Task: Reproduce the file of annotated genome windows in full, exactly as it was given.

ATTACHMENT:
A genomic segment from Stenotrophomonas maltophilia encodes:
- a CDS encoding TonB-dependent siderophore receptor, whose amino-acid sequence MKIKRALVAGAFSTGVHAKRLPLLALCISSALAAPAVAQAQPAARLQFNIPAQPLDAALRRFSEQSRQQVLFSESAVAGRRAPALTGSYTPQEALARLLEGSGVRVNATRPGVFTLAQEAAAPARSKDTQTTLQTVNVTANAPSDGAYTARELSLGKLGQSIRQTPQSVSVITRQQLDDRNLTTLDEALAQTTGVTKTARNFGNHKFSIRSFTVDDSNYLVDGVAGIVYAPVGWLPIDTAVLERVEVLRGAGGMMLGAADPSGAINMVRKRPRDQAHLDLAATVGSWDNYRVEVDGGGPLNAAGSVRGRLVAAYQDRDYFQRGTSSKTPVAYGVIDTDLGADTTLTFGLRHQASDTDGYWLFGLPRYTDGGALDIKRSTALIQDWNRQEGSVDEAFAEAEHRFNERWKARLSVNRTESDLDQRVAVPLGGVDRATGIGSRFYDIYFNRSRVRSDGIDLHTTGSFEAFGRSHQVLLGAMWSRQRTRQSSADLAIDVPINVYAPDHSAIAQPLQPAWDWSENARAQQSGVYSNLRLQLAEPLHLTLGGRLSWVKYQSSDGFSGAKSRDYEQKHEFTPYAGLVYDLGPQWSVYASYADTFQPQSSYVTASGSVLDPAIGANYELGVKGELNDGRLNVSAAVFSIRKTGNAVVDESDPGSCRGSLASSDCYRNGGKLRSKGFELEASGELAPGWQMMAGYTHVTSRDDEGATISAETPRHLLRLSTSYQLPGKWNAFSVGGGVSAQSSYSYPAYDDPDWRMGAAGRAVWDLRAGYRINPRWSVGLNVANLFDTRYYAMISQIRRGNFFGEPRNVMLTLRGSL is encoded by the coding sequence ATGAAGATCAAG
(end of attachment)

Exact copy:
A genomic segment from Stenotrophomonas maltophilia encodes:
- a CDS encoding TonB-dependent siderophore receptor, whose amino-acid sequence MKIKRALVAGAFSTGVHAKRLPLLALCISSALAAPAVAQAQPAARLQFNIPAQPLDAALRRFSEQSRQQVLFSESAVAGRRAPALTGSYTPQEALARLLEGSGVRVNATRPGVFTLAQEAAAPARSKDTQTTLQTVNVTANAPSDGAYTARELSLGKLGQSIRQTPQSVSVITRQQLDDRNLTTLDEALAQTTGVTKTARNFGNHKFSIRSFTVDDSNYLVDGVAGIVYAPVGWLPIDTAVLERVEVLRGAGGMMLGAADPSGAINMVRKRPRDQAHLDLAATVGSWDNYRVEVDGGGPLNAAGSVRGRLVAAYQDRDYFQRGTSSKTPVAYGVIDTDLGADTTLTFGLRHQASDTDGYWLFGLPRYTDGGALDIKRSTALIQDWNRQEGSVDEAFAEAEHRFNERWKARLSVNRTESDLDQRVAVPLGGVDRATGIGSRFYDIYFNRSRVRSDGIDLHTTGSFEAFGRSHQVLLGAMWSRQRTRQSSADLAIDVPINVYAPDHSAIAQPLQPAWDWSENARAQQSGVYSNLRLQLAEPLHLTLGGRLSWVKYQSSDGFSGAKSRDYEQKHEFTPYAGLVYDLGPQWSVYASYADTFQPQSSYVTASGSVLDPAIGANYELGVKGELNDGRLNVSAAVFSIRKTGNAVVDESDPGSCRGSLASSDCYRNGGKLRSKGFELEASGELAPGWQMMAGYTHVTSRDDEGATISAETPRHLLRLSTSYQLPGKWNAFSVGGGVSAQSSYSYPAYDDPDWRMGAAGRAVWDLRAGYRINPRWSVGLNVANLFDTRYYAMISQIRRGNFFGEPRNVMLTLRGSL is encoded by the coding sequence ATGAAGATCAAG